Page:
Did you know.....

bob marley
  • The term " reggae" was invented by Toots, of the band Toots and The Maytals. Toots said the reggae stood for " regular" people.
  • Two of the great names in reggae are Bob Marley and UB40, but lots of other musicians have used the reggae beat in their songs, including:
    • Paul Simon "Mother and Child reunion"
    • Stevie Wonder "Master Blaster"
    • Blondie "The Tide is High"
    • Boy George "Everything I own"
    • Police "Don't Stand so close to me"
  • Throughout his career Bob Marley used the same old battered cherry coloured Gibson guitar (see it here). In this picture he is seen playing a black Gibson Les Paul - like the one I have drawn as a GarageBand Graphic. Click here to view.
Downloading Music
So you think downloading music from the Internet via a phone line is a really cool modern thing? Not so. In 1896, Thaddeus Cahill filed a patent on the "art of and apparatus for generating and distributing music electronically" and until 1914 he fed music signals down AT&T's telephone lines with his Telharmoniums apparatus. And he wasn't even the first. Elisha Grey transmitted music over a telephone line in 1876 - the same year the telephone was invented. Grey invented the first electronic music instrument in 1874, calling it the "Musical Telegraph."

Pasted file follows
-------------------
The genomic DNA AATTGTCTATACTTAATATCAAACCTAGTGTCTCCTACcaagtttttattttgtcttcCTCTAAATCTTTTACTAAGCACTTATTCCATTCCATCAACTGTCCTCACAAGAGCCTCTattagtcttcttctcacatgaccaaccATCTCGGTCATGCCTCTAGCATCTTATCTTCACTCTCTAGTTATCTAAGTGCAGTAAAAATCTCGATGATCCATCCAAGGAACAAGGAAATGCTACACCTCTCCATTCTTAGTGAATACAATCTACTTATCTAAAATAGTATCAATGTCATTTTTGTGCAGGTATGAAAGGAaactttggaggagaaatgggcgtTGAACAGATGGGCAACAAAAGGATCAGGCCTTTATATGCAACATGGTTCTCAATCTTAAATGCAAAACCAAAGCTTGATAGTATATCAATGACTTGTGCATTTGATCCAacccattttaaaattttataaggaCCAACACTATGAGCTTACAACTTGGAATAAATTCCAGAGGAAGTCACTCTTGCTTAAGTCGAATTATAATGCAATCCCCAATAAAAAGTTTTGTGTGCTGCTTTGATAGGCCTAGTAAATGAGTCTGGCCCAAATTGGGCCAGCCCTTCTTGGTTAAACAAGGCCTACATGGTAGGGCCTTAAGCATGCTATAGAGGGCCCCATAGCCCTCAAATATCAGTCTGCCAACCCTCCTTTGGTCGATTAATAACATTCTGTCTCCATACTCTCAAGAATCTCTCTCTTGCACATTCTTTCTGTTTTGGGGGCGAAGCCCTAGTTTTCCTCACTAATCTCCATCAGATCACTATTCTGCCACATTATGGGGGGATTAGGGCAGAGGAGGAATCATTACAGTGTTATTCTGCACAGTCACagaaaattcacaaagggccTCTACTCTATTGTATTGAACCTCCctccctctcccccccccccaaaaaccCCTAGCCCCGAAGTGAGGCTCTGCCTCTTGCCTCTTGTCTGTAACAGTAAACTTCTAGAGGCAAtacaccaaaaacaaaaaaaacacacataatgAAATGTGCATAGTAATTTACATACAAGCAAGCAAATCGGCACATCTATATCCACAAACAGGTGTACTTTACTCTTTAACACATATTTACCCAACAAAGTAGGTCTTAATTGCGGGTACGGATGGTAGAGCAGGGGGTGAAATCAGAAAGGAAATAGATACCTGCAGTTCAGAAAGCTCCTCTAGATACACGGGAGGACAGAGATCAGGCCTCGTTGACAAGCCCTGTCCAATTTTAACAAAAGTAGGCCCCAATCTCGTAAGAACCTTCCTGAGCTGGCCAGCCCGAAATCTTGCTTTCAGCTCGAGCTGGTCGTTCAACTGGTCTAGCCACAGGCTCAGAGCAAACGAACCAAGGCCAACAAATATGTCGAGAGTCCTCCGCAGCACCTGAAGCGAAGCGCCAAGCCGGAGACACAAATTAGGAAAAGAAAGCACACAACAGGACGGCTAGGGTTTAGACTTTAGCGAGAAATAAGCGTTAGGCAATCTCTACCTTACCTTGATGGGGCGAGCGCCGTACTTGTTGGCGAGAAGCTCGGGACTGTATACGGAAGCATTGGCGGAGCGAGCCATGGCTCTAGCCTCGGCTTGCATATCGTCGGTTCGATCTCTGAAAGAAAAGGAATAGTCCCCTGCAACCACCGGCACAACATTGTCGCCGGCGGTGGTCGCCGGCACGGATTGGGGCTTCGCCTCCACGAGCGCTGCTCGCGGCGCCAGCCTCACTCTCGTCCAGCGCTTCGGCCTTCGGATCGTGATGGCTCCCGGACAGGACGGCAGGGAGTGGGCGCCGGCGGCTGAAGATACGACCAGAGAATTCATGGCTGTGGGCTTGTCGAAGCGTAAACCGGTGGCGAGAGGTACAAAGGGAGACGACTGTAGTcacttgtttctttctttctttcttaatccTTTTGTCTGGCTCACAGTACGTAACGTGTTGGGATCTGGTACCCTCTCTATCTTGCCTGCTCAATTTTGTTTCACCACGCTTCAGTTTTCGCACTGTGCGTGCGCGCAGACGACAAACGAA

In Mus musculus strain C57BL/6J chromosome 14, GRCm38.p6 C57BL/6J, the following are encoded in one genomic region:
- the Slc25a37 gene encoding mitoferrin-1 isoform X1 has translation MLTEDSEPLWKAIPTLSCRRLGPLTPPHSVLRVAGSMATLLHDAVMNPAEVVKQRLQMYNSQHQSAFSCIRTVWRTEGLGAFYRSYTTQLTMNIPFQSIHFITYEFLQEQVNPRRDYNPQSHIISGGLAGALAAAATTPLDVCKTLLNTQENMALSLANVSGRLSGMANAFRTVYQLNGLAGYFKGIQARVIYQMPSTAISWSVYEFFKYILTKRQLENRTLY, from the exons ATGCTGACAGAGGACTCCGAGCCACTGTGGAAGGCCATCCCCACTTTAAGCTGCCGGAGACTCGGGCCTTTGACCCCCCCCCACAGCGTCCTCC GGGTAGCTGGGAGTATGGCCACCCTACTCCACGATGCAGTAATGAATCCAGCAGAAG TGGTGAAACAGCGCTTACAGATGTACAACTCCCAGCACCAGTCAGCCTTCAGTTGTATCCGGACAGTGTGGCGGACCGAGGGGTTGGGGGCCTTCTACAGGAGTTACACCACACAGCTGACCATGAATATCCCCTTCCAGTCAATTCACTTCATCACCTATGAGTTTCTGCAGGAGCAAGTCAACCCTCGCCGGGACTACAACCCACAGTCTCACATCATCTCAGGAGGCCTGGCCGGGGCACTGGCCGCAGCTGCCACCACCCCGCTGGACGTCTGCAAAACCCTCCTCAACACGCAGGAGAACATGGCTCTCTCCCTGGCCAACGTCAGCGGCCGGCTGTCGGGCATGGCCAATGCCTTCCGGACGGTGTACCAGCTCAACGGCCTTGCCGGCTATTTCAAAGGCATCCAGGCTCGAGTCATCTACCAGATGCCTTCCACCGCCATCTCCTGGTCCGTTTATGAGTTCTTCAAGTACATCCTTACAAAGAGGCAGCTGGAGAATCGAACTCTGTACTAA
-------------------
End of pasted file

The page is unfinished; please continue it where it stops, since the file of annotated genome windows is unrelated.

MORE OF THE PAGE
Alexander Graham Bell also designed an experimental "Electric Harp" for speech transmission over a telephone line using similar technology to Gray's. Bell also was a teacher of speech to the deaf. In 1879 he created an audiometer to detect hearing loss. That is why the degrees of loudness came to be measured in bels or decibels.
keep it down in the garage please
that the racket was a medieval instrument? A medieval instrument of torture, some would say, as it produces an extremely loud and penetrating sound.
Details: it is a directly blown double reed instruments with a cylindrical bore that is folded up nine times in a wooden cylinder.
Did you know...
The dog on "His Master's Voice" label is Nipper, a stray fox terrier found in 1884 by the brother of the guy who painted the picture of the dog listening to a gramophone, Francis Barraud. Barraud inherited Nipper from his brother and was busy painting a phonograph when Nipper sat down next to it.
Barraud later sold the paintings to The Gramophone Company for $160. "His Master's Voice" was registered as trademark with the United States Patent Office in 1900. The Victor Recording Company, and later RCA Victor used the Nipper logo.

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